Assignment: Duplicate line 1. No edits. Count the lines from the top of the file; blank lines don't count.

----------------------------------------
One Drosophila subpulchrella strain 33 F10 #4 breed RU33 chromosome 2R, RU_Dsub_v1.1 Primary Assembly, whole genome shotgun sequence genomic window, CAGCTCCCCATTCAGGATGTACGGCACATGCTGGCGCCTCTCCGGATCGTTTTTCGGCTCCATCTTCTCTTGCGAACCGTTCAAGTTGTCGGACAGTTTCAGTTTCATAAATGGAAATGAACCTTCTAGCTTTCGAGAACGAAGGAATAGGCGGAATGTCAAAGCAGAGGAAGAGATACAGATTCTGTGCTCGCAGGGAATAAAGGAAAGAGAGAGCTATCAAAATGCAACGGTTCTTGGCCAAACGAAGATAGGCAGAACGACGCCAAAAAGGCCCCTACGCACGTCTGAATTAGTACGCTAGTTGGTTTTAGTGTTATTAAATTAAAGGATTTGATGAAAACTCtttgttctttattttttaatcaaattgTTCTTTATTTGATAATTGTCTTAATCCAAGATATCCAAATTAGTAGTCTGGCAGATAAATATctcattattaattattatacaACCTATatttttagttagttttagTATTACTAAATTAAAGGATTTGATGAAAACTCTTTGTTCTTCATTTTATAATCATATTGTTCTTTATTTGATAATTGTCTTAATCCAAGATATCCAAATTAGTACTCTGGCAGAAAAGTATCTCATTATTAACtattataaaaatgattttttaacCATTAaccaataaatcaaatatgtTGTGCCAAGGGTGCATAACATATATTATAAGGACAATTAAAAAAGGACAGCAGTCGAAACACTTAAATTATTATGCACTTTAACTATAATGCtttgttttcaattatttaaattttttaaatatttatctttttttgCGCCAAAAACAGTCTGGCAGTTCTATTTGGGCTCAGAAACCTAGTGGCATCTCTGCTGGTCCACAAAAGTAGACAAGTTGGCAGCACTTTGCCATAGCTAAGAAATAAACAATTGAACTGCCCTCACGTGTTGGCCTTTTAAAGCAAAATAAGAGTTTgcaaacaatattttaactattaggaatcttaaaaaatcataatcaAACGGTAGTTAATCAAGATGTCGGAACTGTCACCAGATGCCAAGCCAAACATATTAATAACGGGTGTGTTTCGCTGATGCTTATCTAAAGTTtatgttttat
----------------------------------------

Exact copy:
One Drosophila subpulchrella strain 33 F10 #4 breed RU33 chromosome 2R, RU_Dsub_v1.1 Primary Assembly, whole genome shotgun sequence genomic window, CAGCTCCCCATTCAGGATGTACGGCACATGCTGGCGCCTCTCCGGATCGTTTTTCGGCTCCATCTTCTCTTGCGAACCGTTCAAGTTGTCGGACAGTTTCAGTTTCATAAATGGAAATGAACCTTCTAGCTTTCGAGAACGAAGGAATAGGCGGAATGTCAAAGCAGAGGAAGAGATACAGATTCTGTGCTCGCAGGGAATAAAGGAAAGAGAGAGCTATCAAAATGCAACGGTTCTTGGCCAAACGAAGATAGGCAGAACGACGCCAAAAAGGCCCCTACGCACGTCTGAATTAGTACGCTAGTTGGTTTTAGTGTTATTAAATTAAAGGATTTGATGAAAACTCtttgttctttattttttaatcaaattgTTCTTTATTTGATAATTGTCTTAATCCAAGATATCCAAATTAGTAGTCTGGCAGATAAATATctcattattaattattatacaACCTATatttttagttagttttagTATTACTAAATTAAAGGATTTGATGAAAACTCTTTGTTCTTCATTTTATAATCATATTGTTCTTTATTTGATAATTGTCTTAATCCAAGATATCCAAATTAGTACTCTGGCAGAAAAGTATCTCATTATTAACtattataaaaatgattttttaacCATTAaccaataaatcaaatatgtTGTGCCAAGGGTGCATAACATATATTATAAGGACAATTAAAAAAGGACAGCAGTCGAAACACTTAAATTATTATGCACTTTAACTATAATGCtttgttttcaattatttaaattttttaaatatttatctttttttgCGCCAAAAACAGTCTGGCAGTTCTATTTGGGCTCAGAAACCTAGTGGCATCTCTGCTGGTCCACAAAAGTAGACAAGTTGGCAGCACTTTGCCATAGCTAAGAAATAAACAATTGAACTGCCCTCACGTGTTGGCCTTTTAAAGCAAAATAAGAGTTTgcaaacaatattttaactattaggaatcttaaaaaatcataatcaAACGGTAGTTAATCAAGATGTCGGAACTGTCACCAGATGCCAAGCCAAACATATTAATAACGGGTGTGTTTCGCTGATGCTTATCTAAAGTTtatgttttat